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ACA and Current Medicaid Eligible
Old 09-18-2013, 12:27 AM   #1
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ACA and Current Medicaid Eligible

Currently, on medicaid there's usually an asset limit for someone who is qualified by disability, say of $2000 for individual to be eligible. What happens say in 2014 if that person gets and inheritance of say, $50K.

Do the old rules of asset limits apply? Of would the asset limit rules no longer apply based on the new rule of doing away with asset limits?

I could not find anything addressing such a situation from my looking on the internet.
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Old 09-18-2013, 02:04 AM   #2
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Here is a link explaining the situation in NY.

http://www.syracuse.com/news/index.s...id_change.html

It confirms that the asset limits are going away and that it will be income based. The rationale is that there are so few people with low income, but high assets that it would cost more to verify assets of everyone just to find the few.
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Old 09-18-2013, 05:46 AM   #3
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I was wondering about means testing for subsidies. will there be any?
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Old 09-18-2013, 06:37 AM   #4
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I was wondering about means testing for subsidies. will there be any?
There will be as soon as some columnist trolling for topics stumbles onto the threads here regarding gaming the subsidy by managing "income".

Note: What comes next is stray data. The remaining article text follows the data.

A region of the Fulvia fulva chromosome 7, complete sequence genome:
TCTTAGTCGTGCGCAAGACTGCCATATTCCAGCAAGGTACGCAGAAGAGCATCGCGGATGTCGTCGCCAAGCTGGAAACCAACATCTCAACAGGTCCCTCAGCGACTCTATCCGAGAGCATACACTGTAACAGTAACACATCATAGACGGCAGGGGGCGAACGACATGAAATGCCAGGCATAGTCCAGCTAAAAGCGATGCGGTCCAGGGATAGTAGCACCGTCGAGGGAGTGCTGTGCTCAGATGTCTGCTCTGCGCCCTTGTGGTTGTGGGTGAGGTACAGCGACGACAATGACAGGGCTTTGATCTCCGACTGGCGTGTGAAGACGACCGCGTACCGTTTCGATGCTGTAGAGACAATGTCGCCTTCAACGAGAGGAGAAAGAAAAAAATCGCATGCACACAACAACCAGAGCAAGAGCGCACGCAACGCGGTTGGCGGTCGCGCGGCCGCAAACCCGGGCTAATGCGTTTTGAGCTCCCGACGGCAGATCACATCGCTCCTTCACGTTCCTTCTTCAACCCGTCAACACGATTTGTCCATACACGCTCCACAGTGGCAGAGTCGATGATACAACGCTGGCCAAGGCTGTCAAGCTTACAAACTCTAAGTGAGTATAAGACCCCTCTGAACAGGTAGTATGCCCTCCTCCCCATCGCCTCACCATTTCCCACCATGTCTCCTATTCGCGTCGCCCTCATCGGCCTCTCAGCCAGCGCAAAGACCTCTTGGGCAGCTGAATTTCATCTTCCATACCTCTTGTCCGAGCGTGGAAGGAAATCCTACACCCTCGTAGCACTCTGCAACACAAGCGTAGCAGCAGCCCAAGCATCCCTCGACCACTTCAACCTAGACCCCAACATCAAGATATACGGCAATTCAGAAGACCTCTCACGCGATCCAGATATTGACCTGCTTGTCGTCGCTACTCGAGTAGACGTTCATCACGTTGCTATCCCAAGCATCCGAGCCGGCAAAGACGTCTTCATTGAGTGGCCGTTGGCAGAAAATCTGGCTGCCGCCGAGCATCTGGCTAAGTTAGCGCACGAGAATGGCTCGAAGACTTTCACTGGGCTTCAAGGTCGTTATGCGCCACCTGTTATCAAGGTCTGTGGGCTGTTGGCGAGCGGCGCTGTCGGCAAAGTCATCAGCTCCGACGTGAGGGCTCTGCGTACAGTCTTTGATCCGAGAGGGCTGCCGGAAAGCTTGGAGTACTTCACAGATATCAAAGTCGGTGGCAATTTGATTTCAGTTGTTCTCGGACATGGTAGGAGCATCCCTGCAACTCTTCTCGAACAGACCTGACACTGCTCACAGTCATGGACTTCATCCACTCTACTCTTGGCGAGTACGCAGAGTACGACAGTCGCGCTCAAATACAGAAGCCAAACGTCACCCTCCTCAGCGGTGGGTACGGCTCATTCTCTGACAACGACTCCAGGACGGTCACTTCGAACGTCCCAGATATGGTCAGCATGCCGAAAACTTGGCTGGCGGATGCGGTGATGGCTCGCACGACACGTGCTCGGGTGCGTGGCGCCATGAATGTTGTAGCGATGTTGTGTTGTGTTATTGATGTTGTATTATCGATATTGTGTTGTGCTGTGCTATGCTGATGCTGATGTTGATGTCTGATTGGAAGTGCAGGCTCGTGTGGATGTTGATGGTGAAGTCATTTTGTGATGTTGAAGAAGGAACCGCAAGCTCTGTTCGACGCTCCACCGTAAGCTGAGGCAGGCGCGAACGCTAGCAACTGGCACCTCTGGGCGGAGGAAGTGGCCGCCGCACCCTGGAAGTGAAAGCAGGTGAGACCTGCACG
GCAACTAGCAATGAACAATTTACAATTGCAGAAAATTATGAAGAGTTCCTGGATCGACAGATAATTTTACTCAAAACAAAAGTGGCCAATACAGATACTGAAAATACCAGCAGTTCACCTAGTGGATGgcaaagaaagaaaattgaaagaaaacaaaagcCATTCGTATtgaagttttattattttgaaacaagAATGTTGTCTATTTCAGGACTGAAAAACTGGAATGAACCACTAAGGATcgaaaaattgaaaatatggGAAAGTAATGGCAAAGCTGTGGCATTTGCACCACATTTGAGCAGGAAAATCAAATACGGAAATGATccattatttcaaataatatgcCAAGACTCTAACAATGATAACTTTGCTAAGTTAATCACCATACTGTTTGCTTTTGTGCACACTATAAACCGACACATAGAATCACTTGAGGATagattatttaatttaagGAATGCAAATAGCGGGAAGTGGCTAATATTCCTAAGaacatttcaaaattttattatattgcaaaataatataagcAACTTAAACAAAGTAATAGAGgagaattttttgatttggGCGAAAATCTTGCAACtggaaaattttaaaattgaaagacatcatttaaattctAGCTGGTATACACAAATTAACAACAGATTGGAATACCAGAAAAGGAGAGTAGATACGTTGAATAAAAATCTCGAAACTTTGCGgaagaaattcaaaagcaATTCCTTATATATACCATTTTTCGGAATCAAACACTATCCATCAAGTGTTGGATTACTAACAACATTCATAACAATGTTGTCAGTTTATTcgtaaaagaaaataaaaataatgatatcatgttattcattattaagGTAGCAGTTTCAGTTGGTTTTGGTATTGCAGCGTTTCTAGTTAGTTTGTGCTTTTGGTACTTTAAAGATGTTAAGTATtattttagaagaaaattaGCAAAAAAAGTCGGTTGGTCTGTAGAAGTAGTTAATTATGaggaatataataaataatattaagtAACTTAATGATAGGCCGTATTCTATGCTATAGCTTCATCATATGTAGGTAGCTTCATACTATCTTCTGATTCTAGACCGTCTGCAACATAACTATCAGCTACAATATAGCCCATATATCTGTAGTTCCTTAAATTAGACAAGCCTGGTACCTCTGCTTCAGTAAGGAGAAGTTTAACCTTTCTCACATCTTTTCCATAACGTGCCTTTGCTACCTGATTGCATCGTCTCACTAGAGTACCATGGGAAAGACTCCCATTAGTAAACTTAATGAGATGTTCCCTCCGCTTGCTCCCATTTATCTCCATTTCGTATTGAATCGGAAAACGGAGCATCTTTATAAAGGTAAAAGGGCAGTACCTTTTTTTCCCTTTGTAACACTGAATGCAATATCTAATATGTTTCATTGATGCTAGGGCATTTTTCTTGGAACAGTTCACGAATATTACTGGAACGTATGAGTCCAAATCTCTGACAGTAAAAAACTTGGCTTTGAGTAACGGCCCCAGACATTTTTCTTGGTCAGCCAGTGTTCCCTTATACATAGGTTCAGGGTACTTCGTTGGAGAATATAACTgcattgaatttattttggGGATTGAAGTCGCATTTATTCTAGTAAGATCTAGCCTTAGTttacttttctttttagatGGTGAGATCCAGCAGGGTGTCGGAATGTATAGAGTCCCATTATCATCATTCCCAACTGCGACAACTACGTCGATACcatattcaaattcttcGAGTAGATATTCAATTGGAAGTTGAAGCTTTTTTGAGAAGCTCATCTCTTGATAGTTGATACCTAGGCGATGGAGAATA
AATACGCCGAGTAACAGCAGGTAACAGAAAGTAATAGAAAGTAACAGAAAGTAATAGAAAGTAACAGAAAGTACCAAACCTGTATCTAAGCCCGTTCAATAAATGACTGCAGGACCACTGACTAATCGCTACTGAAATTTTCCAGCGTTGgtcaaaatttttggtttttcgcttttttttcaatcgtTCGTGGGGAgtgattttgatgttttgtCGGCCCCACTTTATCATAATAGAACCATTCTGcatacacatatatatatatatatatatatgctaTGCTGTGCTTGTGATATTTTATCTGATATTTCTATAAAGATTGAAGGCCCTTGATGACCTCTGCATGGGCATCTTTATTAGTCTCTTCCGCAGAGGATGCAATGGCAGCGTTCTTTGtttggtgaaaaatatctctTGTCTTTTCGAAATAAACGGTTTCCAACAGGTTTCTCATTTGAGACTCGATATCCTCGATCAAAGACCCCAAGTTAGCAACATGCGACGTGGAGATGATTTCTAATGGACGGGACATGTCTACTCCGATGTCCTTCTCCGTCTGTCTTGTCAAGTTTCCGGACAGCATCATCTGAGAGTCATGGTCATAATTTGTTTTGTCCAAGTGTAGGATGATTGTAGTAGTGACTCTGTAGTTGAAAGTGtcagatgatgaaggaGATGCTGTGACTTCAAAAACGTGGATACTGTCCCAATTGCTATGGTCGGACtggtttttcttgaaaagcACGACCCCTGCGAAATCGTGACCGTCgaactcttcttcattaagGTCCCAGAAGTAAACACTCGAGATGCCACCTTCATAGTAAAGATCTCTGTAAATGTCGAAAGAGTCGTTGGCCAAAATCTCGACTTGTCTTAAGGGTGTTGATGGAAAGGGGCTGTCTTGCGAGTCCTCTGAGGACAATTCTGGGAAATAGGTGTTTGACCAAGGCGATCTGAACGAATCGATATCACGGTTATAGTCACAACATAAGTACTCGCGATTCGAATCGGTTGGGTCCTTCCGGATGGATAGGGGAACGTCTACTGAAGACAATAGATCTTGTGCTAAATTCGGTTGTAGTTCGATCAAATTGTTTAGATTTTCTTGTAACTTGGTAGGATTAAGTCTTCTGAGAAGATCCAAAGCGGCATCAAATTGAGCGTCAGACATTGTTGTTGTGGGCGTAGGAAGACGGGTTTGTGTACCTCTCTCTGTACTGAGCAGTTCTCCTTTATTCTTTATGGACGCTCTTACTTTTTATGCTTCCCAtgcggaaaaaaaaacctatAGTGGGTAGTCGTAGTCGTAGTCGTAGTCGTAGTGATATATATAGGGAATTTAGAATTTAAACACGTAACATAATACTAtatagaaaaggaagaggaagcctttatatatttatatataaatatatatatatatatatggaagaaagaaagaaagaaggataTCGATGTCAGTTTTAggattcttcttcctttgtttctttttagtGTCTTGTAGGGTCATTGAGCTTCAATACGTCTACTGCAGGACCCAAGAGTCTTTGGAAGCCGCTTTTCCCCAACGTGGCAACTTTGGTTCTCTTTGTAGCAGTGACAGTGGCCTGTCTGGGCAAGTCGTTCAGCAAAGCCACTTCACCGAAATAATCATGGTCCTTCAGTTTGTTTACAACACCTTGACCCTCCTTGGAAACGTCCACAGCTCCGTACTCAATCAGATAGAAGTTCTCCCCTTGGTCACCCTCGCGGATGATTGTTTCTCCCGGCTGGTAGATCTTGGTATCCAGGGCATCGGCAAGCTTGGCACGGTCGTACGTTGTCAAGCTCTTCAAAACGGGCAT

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Old 09-18-2013, 06:37 AM   #5
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The PPACA includes an expansion of Medicaid, but each state is free to adapt or not. For the 28 states that have chosen to go ahead with the expansion, eligibility is determined by income and most people with less than 138% of the Federal poverty level qualify. KFF update is here Status of State Action on the Medicaid Expansion Decision, as of September 16, 2013 | The Henry J. Kaiser Family Foundation For states not implementing the expansion, Medicaid is still intended to cover a more limited group of people, mostly disabled and poor, and asset tests still apply.
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Old 09-18-2013, 06:43 AM   #6
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A bit of a digression but it will be interesting to see whether people in states that don't expand Medicare will be off-put by the fact that low income people get no subsidy (and therefore no health care) while families with higher incomes get substantial subsidies. And will they blame the ACA itself or their own legislatures for the disparity.
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Old 09-18-2013, 06:48 AM   #7
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.......... And will they blame the ACA itself or their own legislatures for the disparity.
Given the demographics of those states, I'd be willing to make a bet.
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Old 09-18-2013, 07:36 AM   #8
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There will be as soon as some columnist trolling for topics stumbles onto the threads here regarding gaming the subsidy by managing "income".
I am not so sure ER savers represent a large enough group to even come up on the radar.

It would cost so much money to properly verify assets and there would still be easy ways to game the system by shifting assets into places that are protected (say if home was excluded, then you could buy your house with cash and get a reverse mortgage for income).
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Old 09-18-2013, 08:12 AM   #9
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I am not so sure ER savers represent a large enough group to even come up on the radar.

It would cost so much money to properly verify assets and there would still be easy ways to game the system by shifting assets into places that are protected (say if home was excluded, then you could buy your house with cash and get a reverse mortgage for income).